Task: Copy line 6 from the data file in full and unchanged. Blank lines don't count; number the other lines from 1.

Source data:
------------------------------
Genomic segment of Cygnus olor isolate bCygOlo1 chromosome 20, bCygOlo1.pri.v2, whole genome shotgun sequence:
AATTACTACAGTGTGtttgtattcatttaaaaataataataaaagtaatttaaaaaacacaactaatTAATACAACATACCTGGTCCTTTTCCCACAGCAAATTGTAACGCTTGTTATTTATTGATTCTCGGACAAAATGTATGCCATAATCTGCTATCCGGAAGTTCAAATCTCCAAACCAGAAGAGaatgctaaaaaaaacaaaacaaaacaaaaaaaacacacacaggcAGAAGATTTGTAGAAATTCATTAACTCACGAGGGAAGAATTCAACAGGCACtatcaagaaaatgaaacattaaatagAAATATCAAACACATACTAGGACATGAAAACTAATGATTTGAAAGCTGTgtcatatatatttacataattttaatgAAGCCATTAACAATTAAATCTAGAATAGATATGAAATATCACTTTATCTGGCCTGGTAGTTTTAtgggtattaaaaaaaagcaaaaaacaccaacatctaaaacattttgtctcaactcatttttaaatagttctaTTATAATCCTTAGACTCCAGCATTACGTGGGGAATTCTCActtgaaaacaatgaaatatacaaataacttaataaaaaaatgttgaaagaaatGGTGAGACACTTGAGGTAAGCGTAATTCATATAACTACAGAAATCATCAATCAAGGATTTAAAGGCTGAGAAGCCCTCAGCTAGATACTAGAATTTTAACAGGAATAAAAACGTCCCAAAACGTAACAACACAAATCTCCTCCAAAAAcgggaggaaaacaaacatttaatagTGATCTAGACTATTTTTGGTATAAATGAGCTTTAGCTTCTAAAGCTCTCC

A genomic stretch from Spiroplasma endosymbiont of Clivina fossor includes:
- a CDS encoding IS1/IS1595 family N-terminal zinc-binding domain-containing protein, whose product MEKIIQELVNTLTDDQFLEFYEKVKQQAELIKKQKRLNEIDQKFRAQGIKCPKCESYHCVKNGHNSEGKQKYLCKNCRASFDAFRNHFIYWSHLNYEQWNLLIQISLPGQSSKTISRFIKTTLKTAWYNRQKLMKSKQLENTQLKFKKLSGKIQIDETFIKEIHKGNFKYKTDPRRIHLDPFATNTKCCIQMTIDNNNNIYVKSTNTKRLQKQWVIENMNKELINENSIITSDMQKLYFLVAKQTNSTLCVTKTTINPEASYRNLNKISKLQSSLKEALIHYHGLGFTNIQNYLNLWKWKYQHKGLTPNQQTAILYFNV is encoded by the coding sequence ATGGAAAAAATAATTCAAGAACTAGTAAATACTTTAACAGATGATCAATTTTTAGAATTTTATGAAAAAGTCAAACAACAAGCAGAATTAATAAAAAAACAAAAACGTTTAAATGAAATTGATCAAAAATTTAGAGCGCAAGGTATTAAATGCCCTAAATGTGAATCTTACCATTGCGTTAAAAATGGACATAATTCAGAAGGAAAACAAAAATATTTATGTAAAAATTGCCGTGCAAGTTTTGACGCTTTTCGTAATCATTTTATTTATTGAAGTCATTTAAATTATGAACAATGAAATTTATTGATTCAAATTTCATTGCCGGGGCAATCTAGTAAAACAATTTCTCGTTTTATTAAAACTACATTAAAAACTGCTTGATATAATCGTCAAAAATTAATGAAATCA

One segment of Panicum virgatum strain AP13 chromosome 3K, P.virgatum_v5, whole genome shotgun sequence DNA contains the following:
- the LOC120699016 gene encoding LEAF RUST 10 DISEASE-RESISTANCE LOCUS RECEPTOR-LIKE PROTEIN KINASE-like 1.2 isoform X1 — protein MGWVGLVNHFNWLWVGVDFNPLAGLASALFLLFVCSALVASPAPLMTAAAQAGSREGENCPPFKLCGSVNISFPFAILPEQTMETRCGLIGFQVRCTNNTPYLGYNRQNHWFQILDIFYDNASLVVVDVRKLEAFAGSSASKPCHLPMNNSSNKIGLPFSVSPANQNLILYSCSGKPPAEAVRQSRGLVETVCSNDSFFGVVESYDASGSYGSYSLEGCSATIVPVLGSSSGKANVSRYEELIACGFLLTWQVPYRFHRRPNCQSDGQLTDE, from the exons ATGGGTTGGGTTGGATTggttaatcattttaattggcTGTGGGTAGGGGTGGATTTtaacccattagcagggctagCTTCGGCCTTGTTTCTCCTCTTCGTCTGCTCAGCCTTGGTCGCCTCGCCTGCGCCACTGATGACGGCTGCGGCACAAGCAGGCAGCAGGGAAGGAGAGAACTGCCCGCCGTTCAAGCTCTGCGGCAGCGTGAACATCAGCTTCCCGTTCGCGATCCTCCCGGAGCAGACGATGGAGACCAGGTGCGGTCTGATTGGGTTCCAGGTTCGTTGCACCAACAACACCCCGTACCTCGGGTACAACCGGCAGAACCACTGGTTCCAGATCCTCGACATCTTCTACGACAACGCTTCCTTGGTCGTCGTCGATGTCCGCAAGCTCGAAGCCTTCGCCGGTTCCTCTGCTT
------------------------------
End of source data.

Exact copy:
- the LOC120699016 gene encoding LEAF RUST 10 DISEASE-RESISTANCE LOCUS RECEPTOR-LIKE PROTEIN KINASE-like 1.2 isoform X1 — protein MGWVGLVNHFNWLWVGVDFNPLAGLASALFLLFVCSALVASPAPLMTAAAQAGSREGENCPPFKLCGSVNISFPFAILPEQTMETRCGLIGFQVRCTNNTPYLGYNRQNHWFQILDIFYDNASLVVVDVRKLEAFAGSSASKPCHLPMNNSSNKIGLPFSVSPANQNLILYSCSGKPPAEAVRQSRGLVETVCSNDSFFGVVESYDASGSYGSYSLEGCSATIVPVLGSSSGKANVSRYEELIACGFLLTWQVPYRFHRRPNCQSDGQLTDE, from the exons ATGGGTTGGGTTGGATTggttaatcattttaattggcTGTGGGTAGGGGTGGATTTtaacccattagcagggctagCTTCGGCCTTGTTTCTCCTCTTCGTCTGCTCAGCCTTGGTCGCCTCGCCTGCGCCACTGATGACGGCTGCGGCACAAGCAGGCAGCAGGGAAGGAGAGAACTGCCCGCCGTTCAAGCTCTGCGGCAGCGTGAACATCAGCTTCCCGTTCGCGATCCTCCCGGAGCAGACGATGGAGACCAGGTGCGGTCTGATTGGGTTCCAGGTTCGTTGCACCAACAACACCCCGTACCTCGGGTACAACCGGCAGAACCACTGGTTCCAGATCCTCGACATCTTCTACGACAACGCTTCCTTGGTCGTCGTCGATGTCCGCAAGCTCGAAGCCTTCGCCGGTTCCTCTGCTT